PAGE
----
County Lawmakers Discuss Camp Herrlich Proposed New Contract

By Neal Rentz

A proposal to extend Camp Herrlich’s contract with Putnam County for decades and allow the camp to reduce its lease payments to pay the mortgage on the new building it is seeking to construct was addressed at the May 18 at the Putnam County Legislature’s Physical Services Committee meeting.

Robert Gentile, executive director of the camp that is located at 101 Deacon Smith Hill Rd. in Patterson, told the committee last week he had received a loan for a local bank to construct the new building.

In an April letter to the committee Gentile noted that his 156 acre camp and the county entered into a lease arrangement in 2006. If the lease is terminated by either the camp or the county, the land would revert back to the county, he stated. If the county in the future wanted to sell or lease the property it would first have to offer the land to New York City for $1 to continue to operate the recreation and education, which includes children from the city for one of its summer camp programs, he wrote.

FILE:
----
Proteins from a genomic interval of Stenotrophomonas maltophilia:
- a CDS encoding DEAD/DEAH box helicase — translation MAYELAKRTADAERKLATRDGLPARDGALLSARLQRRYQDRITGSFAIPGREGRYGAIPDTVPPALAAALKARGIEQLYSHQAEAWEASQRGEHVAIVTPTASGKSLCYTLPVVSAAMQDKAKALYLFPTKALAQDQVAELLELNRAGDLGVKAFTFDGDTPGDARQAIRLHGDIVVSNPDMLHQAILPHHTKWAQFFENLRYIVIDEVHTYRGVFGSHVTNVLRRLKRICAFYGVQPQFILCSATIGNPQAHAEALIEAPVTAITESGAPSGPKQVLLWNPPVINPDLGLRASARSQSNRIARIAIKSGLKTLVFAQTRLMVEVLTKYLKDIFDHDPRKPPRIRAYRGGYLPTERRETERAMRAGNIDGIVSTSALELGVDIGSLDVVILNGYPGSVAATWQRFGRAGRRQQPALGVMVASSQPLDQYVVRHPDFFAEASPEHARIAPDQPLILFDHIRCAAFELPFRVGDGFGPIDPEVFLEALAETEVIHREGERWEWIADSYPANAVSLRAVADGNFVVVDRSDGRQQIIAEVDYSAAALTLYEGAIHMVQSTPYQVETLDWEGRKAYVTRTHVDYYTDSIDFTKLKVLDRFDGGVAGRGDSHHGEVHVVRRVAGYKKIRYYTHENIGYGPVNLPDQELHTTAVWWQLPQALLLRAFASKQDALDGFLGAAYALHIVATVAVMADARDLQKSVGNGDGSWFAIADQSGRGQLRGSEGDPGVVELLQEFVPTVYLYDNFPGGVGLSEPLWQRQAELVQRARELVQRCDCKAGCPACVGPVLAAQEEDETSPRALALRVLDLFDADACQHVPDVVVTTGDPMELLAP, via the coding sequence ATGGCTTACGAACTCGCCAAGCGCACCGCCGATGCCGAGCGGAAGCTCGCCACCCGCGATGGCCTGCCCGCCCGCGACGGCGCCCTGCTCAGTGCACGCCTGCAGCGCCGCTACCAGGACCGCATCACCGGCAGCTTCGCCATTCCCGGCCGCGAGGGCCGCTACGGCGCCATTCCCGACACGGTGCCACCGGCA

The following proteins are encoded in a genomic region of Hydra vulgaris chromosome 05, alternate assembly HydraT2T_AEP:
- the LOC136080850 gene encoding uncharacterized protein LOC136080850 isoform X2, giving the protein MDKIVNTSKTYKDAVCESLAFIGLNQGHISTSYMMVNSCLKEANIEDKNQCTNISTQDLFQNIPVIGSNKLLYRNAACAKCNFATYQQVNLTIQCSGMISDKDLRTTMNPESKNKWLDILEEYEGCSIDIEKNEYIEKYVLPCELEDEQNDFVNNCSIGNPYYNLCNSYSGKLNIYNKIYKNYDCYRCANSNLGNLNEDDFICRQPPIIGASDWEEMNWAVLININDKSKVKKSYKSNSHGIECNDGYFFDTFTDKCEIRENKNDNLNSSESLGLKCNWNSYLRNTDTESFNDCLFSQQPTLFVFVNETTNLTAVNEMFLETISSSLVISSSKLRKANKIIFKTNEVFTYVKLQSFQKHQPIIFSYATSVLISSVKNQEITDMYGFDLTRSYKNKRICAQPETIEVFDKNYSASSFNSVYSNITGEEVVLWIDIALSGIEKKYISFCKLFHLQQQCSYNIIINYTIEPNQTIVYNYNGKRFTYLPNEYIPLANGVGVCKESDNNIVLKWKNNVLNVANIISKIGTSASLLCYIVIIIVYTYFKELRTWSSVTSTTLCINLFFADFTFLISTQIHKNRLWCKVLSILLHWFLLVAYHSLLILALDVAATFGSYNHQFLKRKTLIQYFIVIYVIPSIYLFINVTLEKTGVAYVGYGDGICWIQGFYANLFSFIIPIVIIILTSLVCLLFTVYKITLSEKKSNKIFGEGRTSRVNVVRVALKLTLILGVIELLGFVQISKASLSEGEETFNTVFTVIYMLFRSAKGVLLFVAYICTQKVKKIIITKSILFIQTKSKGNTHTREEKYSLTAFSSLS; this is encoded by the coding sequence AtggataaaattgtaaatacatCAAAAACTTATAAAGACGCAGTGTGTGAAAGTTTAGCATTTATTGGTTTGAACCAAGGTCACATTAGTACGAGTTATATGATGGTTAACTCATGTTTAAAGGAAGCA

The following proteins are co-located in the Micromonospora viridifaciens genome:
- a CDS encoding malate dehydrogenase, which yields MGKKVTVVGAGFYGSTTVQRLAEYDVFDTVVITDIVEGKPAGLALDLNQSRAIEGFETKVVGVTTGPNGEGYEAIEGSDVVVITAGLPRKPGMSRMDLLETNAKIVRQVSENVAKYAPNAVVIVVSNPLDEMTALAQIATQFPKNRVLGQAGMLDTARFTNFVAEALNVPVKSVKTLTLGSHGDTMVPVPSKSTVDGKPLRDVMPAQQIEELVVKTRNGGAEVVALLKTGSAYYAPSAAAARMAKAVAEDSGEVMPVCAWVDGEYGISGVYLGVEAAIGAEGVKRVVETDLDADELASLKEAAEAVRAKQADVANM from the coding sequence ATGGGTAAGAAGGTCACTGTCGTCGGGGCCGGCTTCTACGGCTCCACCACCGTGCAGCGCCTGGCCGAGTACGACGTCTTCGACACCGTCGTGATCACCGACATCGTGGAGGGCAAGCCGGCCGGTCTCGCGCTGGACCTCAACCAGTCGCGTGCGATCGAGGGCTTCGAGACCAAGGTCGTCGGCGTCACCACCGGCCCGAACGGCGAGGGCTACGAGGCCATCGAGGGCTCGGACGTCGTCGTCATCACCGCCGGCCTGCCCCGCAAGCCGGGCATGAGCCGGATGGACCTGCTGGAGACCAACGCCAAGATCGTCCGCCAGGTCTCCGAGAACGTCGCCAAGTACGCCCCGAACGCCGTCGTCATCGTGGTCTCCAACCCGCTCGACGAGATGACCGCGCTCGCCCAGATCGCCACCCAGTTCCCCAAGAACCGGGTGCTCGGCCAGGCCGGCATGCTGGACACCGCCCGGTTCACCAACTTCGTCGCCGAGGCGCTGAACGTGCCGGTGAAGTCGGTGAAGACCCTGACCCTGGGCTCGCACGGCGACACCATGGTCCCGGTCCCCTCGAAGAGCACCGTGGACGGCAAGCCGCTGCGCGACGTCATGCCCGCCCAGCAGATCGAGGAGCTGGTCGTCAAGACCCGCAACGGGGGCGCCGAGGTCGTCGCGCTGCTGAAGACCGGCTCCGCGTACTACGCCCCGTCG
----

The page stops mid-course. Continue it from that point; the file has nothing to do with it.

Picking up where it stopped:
The camp has continued to maintain and upgrade its facility at a cost of $85,000 annually, Gentile wrote.

To be able to construct the new building, Gentile is asking the county to extend its lease by 40 years and allow the camp to reduce its payments to the county.

If the county agreed to the camp’s proposal it would own the 4,000 square foot building at no cost, even though the structure will cost the camp $800,000 to build, Gentile stated.

Though the camp takes youngsters from the city each summer, it also provides its day camp program to 275 Putnam youths, Gentile sated. During the academic year before and after school programs are provided at the property, as well as a BOCES Outdoor Education program, he told the committee last week.

The camp’s lease with the county, which was extended in 2012, is scheduled to expire in 2017 and Gentile is seeking to extend it by four decades and reduce the lease payments to pay the mortgage on the new building.

Committee member Barbara Scuccimarra said she thought an additional 40 years for the camp’s lease with the county was too long. Gentile responded by saying having a 40-year lease would allow his camp to create a master plan for the facility.

The committee held an executive session on the camp’s request in the middle of last week’s meeting and committee Chairman Carl Albano told Gentile more talks in another executive session would be needed by the committee.

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